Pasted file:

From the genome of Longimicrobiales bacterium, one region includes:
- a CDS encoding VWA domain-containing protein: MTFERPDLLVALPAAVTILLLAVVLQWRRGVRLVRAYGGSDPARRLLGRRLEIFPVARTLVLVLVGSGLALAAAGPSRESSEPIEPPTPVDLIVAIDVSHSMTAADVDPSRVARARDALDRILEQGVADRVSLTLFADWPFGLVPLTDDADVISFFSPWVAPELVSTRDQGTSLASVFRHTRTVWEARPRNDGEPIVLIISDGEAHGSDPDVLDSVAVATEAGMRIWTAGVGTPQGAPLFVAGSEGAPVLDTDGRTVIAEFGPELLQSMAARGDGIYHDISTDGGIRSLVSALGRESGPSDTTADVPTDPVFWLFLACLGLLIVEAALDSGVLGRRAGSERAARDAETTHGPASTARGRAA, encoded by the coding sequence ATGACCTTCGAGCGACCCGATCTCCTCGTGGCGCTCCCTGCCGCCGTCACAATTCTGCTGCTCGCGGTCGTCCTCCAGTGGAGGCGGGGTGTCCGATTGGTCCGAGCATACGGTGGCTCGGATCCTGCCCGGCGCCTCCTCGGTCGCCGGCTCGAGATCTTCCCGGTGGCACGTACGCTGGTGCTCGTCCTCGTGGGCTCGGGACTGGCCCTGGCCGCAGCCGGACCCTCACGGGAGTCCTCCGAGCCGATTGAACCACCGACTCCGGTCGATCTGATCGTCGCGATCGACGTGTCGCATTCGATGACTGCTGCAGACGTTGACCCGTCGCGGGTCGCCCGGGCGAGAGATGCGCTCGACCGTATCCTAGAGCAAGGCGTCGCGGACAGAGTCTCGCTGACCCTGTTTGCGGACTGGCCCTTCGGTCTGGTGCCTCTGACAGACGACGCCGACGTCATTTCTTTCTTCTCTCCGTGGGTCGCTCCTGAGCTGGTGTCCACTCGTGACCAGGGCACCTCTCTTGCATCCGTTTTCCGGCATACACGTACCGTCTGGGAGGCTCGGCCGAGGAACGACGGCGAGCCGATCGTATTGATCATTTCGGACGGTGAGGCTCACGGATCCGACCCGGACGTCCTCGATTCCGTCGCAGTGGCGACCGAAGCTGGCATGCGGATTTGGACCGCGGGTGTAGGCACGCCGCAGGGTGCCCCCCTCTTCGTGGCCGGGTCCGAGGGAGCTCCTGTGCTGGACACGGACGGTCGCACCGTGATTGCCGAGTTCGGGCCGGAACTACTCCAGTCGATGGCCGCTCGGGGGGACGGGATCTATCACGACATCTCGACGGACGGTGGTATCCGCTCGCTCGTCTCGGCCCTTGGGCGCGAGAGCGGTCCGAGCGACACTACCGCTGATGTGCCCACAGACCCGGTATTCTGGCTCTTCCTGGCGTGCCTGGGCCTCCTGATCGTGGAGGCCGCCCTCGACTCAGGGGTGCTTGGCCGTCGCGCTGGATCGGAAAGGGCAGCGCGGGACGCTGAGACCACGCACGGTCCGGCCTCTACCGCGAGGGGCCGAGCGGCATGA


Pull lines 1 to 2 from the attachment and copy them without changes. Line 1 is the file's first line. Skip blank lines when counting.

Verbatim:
From the genome of Longimicrobiales bacterium, one region includes:
- a CDS encoding VWA domain-containing protein: MTFERPDLLVALPAAVTILLLAVVLQWRRGVRLVRAYGGSDPARRLLGRRLEIFPVARTLVLVLVGSGLALAAAGPSRESSEPIEPPTPVDLIVAIDVSHSMTAADVDPSRVARARDALDRILEQGVADRVSLTLFADWPFGLVPLTDDADVISFFSPWVAPELVSTRDQGTSLASVFRHTRTVWEARPRNDGEPIVLIISDGEAHGSDPDVLDSVAVATEAGMRIWTAGVGTPQGAPLFVAGSEGAPVLDTDGRTVIAEFGPELLQSMAARGDGIYHDISTDGGIRSLVSALGRESGPSDTTADVPTDPVFWLFLACLGLLIVEAALDSGVLGRRAGSERAARDAETTHGPASTARGRAA, encoded by the coding sequence ATGACCTTCGAGCGACCCGATCTCCTCGTGGCGCTCCCTGCCGCCGTCACAATTCTGCTGCTCGCGGTCGTCCTCCAGTGGAGGCGGGGTGTCCGATTGGTCCGAGCATACGGTGGCTCGGATCCTGCCCGGCGCCTCCTCGGTCGCCGGCTCGAGATCTTCCCGGTGGCACGTACGCTGGTGCTCGTCCTCGTGGGCTCGGGACTGGCCCTGGCCGCAGCCGGACCCTCACGGGAGTCCTCCGAGCCGATTGAACCACCGACTCCGGTCGATCTGATCGTCGCGATCGACGTGTCGCATTCGATGACTGCTGCAGACGTTGACCCGTCGCGGGTCGCCCGGGCGAGAGATGCGCTCGACCGTATCCTAGAGCAAGGCGTCGCGGACAGAGTCTCGCTGACCCTGTTTGCGGACTGGCCCTTCGGTCTGGTGCCTCTGACAGACGACGCCGACGTCATTTCTTTCTTCTCTCCGTGGGTCGCTCCTGAGCTGGTGTCCACTCGTGACCAGGGCACCTCTCTTGCATCCGTTTTCCGGCATACACGTACCGTCTGGGAGGCTCGGCCGAGGAACGACGGCGAGCCGATCGTATTGATCATTTCGGACGGTGAGGCTCACGGATCCGACCCGGACGTCCTCGATTCCGTCGCAGTGGCGACCGAAGCTGGCATGCGGATTTGGACCGCGGGTGTAGGCACGCCGCAGGGTGCCCCCCTCTTCGTGGCCGGGTCCGAGGGAGCTCCTGTGCTGGACACGGACGGTCGCACCGTGATTGCCGAGTTCGGGCCGGAACTACTCCAGTCGATGGCCGCTCGGGGGGACGGGATCTATCACGACATCTCGACGGACGGTGGTATCCGCTCGCTCGTCTCGGCCCTTGGGCGCGAGAGCGGTCCGAGCGACACTACCGCTGATGTGCCCACAGACCCGGTATTCTGGCTCTTCCTGGCGTGCCTGGGCCTCCTGATCGTGGAGGCCGCCCTCGACTCAGGGGTGCTTGGCCGTCGCGCTGGATCGGAAAGGGCAGCGCGGGACGCTGAGACCACGCACGGTCCGGCCTCTACCGCGAGGGGCCGAGCGGCATGA